Wis. gov. has hard time living up to jobs pledge
MADISON, Wis. (AP) — Wisconsin Gov. Scott Walker has made little progress fulfilling a campaign promise to create 250,000 jobs over four years, making the pledge that was a key to getting him elected last year a potentially significant hurdle as he fights off recall efforts.
Walker hasn't been shy about the promise, even saying shortly before taking office that he wanted it branded on the foreheads of his top Cabinet officials. But the Republican has distanced himself in recent months, talking more about building a better environment to create jobs and how Wisconsin's future is tied to a national economy beyond his control.
The new governor wasn't expected to have to defend his jobs promise so soon. But after successfully pushing through a law that effectively ended collective bargaining rights for most public workers and made Wisconsin the epicenter of a nationwide fight over union rights, Walker was targeted for recall.
Recall organizers say they have gathered more than half a million signatures, just shy of the 540,208 they need to force an election in mid-2012. The Democratic Party and other critics, meanwhile, have been hammering Walker on jobs numbers.
Government data indicates there were 16,300 more private sector jobs in Wisconsin in November than there were in January, when Walker took office. The November numbers are preliminary, however, and Walker's administration has been critical of the methodology used by the federal government to reach those estimates, which typically undergo significant monthly revisions.
A recent report by a nonpartisan group also supported suggestions that the national economy was dragging down job creation in the state.
Still, Walker has a long way to go. His own Department of Revenue predicted in October that based on the latest forecasts, about 136,000 jobs would be added by 2015. But at the current pace, only 71,000 jobs would be created in four years.
Walker was the only gubernatorial candidate in last year's race to promise a specific number of news jobs, with no wiggle room, and he brashly repeated the pledge after winning.
"I want my Cabinet secretaries to have branded across their heads, '250,000 jobs,'" Walker said at a December 2010 meeting of the Dairy Business Association. "I want them to know their job is on the line because my job is on the line to create 250,000 jobs in the private sector."
Rep. Peter Barca, the ranking Democrat in the Wisconsin Assembly, said voters assumed Walker had a solid plan to deliver.
"But obviously his plan is not working," Barca said.
Walker hoped his term would mirror former Gov. Tommy Thompson's first four years in office, when the state added roughly 250,000 jobs between 1987 and 1991. Thompson focused on holding down taxes and promoting Wisconsin as a good place to do business, an approach Walker also took in his first budget.
But Walker also lit political dynamite by curtailing public workers' collective bargaining rights and cutting public education funding. The moves enraged political opponents enough to trigger efforts to not only recall him, but also several state senators — including two Republican incumbents who voters tossed from office in August.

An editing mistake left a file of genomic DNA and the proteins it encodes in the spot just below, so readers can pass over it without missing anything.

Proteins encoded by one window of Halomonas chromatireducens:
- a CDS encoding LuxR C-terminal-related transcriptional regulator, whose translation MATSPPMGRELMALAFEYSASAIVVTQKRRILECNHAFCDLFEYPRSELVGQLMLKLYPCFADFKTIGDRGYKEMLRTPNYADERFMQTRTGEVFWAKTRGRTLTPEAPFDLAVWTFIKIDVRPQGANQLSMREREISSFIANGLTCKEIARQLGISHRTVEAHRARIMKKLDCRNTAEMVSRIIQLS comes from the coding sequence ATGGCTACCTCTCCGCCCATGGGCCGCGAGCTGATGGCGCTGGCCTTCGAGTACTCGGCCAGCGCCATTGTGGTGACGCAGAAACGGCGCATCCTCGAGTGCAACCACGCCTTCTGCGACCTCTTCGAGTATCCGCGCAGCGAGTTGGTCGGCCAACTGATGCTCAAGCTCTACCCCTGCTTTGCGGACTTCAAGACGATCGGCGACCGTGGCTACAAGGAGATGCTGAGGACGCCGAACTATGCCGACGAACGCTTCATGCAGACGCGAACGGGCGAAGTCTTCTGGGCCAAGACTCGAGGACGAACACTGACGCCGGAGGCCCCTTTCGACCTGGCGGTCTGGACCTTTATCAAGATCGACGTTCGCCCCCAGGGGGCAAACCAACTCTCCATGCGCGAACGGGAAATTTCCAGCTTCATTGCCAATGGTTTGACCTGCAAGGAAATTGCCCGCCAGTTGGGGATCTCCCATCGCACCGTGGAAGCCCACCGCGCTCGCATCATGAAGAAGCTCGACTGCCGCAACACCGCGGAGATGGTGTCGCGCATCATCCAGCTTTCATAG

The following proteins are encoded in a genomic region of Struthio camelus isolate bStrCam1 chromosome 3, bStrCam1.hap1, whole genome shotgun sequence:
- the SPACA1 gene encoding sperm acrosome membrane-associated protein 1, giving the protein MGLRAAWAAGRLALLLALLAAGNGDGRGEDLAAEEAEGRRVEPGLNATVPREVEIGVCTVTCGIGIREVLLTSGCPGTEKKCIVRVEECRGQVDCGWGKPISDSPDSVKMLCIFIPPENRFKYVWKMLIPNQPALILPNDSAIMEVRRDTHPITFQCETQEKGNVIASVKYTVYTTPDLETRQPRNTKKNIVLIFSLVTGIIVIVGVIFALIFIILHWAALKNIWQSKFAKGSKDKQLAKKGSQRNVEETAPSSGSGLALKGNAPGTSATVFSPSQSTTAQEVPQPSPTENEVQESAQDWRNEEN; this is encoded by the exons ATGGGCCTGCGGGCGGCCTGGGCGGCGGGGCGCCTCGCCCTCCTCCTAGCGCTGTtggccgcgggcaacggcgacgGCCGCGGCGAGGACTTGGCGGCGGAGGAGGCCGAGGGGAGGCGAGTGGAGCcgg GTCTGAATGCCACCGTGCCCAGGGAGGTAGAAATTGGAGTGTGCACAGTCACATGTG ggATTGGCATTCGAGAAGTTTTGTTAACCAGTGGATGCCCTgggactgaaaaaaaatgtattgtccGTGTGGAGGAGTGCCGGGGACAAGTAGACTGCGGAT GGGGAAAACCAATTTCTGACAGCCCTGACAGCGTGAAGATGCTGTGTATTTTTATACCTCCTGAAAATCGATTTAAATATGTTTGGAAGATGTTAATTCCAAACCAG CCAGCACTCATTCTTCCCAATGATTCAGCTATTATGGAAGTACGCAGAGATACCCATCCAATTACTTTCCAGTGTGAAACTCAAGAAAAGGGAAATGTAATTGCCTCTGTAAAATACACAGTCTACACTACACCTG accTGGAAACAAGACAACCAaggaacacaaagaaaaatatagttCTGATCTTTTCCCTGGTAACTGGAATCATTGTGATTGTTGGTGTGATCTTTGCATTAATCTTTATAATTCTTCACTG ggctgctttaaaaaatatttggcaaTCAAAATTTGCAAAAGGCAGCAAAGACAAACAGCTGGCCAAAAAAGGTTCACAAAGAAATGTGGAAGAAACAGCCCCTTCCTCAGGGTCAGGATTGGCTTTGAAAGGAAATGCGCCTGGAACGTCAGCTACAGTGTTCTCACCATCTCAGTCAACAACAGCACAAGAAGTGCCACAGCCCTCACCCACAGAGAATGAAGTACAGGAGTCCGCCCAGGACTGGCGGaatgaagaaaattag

Walker's opponents argue those budget decisions, along with other moves such as killing a high-speed train line that was projected to create 5,500 construction jobs, have done more to impair his jobs promise than fulfill it.
Wisconsin has lost nearly 15,000 jobs since Walker's budget took effect in July and had the highest job loss of any state in November, according to federal data. Over the same time period, more than 100,000 jobs were created nationally during each of the past five months.
Steven Deller, a University of Wisconsin-Madison professor of agriculture and applied economics, predicted that the funding cuts included in Walker's current two-year budget will result in 20,000 job losses.
Walker said he is working to create a friendlier business environment by easing regulations, passing tax breaks, making it more difficult to sue companies for damages, and taking other steps the business community has welcomed and pushed for years. Many of those measures were passed in two separate special legislative sessions Walker called earlier this year.
Kurt Bauer, president of Wisconsin Manufacturers and Commerce — the state's largest business group — praised Walker's conservative budget, collective bargaining restrictions and tax cuts. Bauer said they are creating a better business climate that will create jobs "in the long run."
Bauer said this year's sluggish job creation numbers are mostly the result of the national and global economies. He said polls show that WMC members are confident in Walker's leadership and optimistic about the future of the state's economy.
"What we've tried to do is basically set the stage for businesses to thrive here and for Wisconsin to be very competitive to have an advantage over states in the Upper Midwest," Bauer said. "There's still a tremendous amount of uncertainty, some of it at the state level, but the vast majority exists at the federal level."
A recent report by the nonpartisan Wisconsin Taxpayers Alliance backed up complaints about the national economy dragging down job creation in the state. The report found job growth and unemployment in Wisconsin has been closely tied with the national economy both during recessions like the one that began in 2008, and economic booms like when Thompson was governor in the 1990s.
State officials can change attitudes about the economy, but because it is so closely tied to national and global forces, there's little they can do to affect the actual direction of the economy, said Taxpayers Alliance President Todd Berry.
"This debate over job creation or elimination among Democrats and Republicans, among incumbents and opposition, is for the most part a waste of time," he said.